PDA

View Full Version : Big Ben : Just A "Little Torn Rotator Cuff


CloakNNNdagger
08-01-2012, 04:45 PM
Steelers' Roethlisberger not worried about 'little' tear in rotator cuff (http://www.post-gazette.com/stories/sports/steelers/roethlisberger-not-worried-about-little-tear-in-rotator-cuff-647119/#ixzz22KSv6HrP)
August 1, 2012 3:35 pm


For the record, Roethlisberger likes the new offense and says he and Haley get along well -- and he does not believe his right arm will hold back that offense. It was injured in the Steelers Nov. 6 loss to Baltimore. He mentioned it in the spring but this is the first time he's publicly called it a rotator cuff tear. However, he says it feels fine, that his arm feels strong and that it should not hamper any of his throws.

"I'm good. It's OK, just sore," he said when asked about his arm injury. "I have a little torn rotator cuff. That doesn't heal. We just have to hope it doesn't tear the rest of the way, according to Doc," he said, laughing.

He does take some precautions before practice, and not just because of the injury.

"It's part of getting older, too. If you watch walk-throughs, I used to throw all the time. Now it's just backing off. Now I don't ever throw during walk-throughs. It's less throwing; I think that's smart anyway. As you get older, you just need to take care of yourself whether you're hurt or not."

Suddenly, even the soreness seemed to disappear.

"It actually feels great,'' Roethlisberger said. "I don't have any pains anymore. Let's just hope it doesn't get any worse."

Far from a little worry for a right-handed QB...........for the near future or the long term. Rotator cuff tears do not tend to ever heal spontaneous. But they do tend to extend.

disaacks3
08-01-2012, 05:41 PM
It's priceless that this was the Advertisement on top when I opened this thread...

http://pagead2.googlesyndication.com/simgad/17917558254454251725

infantrycak
08-01-2012, 05:53 PM
Far from a little worry for a right-handed QB...........for the near future or the long term. Rotator cuff tears do not tend to ever heal spontaneous. But they do tend to extend.

Yup. As I believe we discussed one time I tore mine 18 years ago with essentially no progress since.

For those who aren't familiar this is particularly troubling for any kind of throwing. Mine is on my right hand side. I can pull a 70lb bow just fine but I can't throw a football or baseball hard. At least in my case the throwing motion is by far the one most affected. CnD can correct me if the terminology is wrong but it can also result in a chronic arthritic ache in the shoulder.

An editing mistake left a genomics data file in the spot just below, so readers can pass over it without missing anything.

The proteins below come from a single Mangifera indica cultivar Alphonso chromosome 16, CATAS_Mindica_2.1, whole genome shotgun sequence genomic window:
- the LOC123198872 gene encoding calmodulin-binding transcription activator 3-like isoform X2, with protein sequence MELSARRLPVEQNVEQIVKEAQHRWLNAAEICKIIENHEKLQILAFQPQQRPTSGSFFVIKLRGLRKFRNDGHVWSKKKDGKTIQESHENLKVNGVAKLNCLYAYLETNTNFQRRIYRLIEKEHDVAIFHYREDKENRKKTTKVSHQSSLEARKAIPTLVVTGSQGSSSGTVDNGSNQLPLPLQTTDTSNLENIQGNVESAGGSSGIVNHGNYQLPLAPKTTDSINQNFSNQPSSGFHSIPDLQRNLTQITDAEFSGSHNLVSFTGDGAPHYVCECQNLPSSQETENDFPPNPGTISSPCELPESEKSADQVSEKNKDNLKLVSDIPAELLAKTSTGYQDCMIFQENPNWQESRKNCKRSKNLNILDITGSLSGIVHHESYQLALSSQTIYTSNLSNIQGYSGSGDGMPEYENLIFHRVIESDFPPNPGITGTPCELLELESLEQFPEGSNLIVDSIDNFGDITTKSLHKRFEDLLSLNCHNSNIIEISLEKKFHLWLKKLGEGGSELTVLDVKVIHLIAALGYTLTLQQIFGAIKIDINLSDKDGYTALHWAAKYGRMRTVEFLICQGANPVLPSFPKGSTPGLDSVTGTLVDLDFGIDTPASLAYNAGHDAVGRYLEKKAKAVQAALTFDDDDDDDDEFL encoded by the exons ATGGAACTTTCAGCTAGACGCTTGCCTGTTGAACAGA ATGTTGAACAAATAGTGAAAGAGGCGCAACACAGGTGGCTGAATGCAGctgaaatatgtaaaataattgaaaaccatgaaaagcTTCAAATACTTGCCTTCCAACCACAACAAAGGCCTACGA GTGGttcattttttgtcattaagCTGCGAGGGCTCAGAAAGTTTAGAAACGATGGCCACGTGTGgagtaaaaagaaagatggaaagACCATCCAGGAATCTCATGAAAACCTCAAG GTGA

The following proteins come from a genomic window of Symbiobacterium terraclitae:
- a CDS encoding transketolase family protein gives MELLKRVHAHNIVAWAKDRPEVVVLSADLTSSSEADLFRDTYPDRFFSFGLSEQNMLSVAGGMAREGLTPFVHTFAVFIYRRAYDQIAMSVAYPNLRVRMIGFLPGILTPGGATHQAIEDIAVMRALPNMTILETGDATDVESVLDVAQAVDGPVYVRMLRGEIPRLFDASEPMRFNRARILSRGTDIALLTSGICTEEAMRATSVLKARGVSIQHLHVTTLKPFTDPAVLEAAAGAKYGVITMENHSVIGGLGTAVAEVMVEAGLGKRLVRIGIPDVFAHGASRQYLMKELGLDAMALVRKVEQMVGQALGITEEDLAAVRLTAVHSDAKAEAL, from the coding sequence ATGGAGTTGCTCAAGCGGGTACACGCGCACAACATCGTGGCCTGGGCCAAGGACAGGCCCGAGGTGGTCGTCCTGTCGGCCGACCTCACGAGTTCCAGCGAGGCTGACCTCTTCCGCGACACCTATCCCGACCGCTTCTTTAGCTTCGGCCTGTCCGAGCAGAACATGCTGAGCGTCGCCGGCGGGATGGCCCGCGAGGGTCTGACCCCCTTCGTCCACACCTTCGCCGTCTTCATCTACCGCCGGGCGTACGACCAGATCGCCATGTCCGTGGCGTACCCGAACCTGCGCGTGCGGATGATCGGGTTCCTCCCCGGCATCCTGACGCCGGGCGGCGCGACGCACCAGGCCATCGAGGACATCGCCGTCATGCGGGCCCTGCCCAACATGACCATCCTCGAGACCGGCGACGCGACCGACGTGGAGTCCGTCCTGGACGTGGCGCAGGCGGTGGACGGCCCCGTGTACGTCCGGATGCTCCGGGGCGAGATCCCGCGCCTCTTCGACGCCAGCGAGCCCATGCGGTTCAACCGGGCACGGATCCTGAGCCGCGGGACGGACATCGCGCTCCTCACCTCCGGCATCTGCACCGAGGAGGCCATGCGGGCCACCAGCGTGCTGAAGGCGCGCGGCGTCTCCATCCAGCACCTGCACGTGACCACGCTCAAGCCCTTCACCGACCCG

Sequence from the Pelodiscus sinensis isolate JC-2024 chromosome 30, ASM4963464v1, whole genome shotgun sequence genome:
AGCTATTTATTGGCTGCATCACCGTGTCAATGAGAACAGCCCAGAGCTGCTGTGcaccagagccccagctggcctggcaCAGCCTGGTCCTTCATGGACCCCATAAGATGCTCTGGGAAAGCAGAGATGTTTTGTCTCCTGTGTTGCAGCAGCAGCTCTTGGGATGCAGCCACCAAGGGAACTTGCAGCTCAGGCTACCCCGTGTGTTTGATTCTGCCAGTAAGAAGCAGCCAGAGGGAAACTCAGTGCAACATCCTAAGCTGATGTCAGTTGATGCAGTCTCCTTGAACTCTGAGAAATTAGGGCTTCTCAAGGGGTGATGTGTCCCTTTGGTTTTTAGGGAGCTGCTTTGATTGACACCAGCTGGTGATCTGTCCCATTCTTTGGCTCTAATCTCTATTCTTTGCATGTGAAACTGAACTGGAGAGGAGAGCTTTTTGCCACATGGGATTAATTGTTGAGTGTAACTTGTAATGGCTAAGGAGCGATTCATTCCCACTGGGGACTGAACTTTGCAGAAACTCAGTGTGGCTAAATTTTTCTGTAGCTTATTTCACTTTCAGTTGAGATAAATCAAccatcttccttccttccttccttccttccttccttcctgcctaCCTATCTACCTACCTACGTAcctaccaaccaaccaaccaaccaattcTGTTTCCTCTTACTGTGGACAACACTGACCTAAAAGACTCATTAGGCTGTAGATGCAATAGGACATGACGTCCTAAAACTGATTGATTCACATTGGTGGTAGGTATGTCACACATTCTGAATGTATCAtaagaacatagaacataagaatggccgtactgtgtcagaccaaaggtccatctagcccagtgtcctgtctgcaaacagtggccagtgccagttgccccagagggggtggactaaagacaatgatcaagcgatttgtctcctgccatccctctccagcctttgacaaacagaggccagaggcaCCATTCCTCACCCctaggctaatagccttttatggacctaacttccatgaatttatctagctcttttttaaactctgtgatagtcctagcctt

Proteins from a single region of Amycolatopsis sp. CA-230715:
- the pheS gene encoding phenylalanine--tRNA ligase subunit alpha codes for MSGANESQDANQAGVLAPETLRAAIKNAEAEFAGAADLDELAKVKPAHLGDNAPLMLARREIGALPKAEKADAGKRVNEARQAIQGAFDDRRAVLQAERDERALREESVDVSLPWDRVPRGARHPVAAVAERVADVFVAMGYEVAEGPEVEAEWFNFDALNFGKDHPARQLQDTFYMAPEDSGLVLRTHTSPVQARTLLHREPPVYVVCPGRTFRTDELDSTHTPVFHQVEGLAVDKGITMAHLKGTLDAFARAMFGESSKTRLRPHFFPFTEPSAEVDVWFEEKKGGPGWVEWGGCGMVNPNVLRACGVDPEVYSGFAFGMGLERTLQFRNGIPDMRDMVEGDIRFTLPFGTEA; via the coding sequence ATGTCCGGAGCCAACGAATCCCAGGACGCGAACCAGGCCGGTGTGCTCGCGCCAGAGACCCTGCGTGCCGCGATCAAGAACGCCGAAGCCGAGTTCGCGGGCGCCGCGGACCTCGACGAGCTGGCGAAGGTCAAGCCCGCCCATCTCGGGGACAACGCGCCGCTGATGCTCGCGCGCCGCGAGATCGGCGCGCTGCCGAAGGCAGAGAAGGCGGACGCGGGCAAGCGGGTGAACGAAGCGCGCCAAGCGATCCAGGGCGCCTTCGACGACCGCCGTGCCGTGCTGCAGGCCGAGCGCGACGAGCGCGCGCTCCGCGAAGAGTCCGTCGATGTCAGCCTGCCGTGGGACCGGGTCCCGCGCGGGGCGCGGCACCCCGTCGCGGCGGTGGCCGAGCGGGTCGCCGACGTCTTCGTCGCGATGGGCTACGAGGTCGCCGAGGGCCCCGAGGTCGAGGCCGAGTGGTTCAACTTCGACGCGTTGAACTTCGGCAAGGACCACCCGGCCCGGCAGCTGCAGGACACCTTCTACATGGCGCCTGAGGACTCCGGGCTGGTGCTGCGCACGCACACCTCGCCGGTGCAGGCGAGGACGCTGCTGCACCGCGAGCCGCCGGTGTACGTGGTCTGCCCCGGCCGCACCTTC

CloakNNNdagger
08-01-2012, 10:31 PM
Yup. As I believe we discussed one time I tore mine 18 years ago with essentially no progress since.

For those who aren't familiar this is particularly troubling for any kind of throwing. Mine is on my right hand side. I can pull a 70lb bow just fine but I can't throw a football or baseball hard. At least in my case the throwing motion is by far the one most affected. CnD can correct me if the terminology is wrong but it can also result in a chronic arthritic ache in the shoulder.

You are correct. If significant tears are left alone, they often lead to arthritis, due to continual rubbing and inflammation of the unbalanced joint. On the other hand, as we get older, arthritic changes that are many times accompanied by joint irregularities such as bone spurs can actually secondarily saw/cut through the rotator cuff structures.

GP
08-02-2012, 06:46 PM
It's priceless that this was the Advertisement on top when I opened this thread...

http://pagead2.googlesyndication.com/simgad/17917558254454251725

Did that one mine too.

Google is watching us. Always watching us...

GP
08-02-2012, 06:47 PM
I was going to make this claim a few weeks ago, but now that he's got a bad rotator cuff it makes it all the more certain:

This is the year the Steelers really decline. They eek'd it out in 2011 and then cratered vs. Broncos (of all teams) and I think 2012 they don't make the playoffs.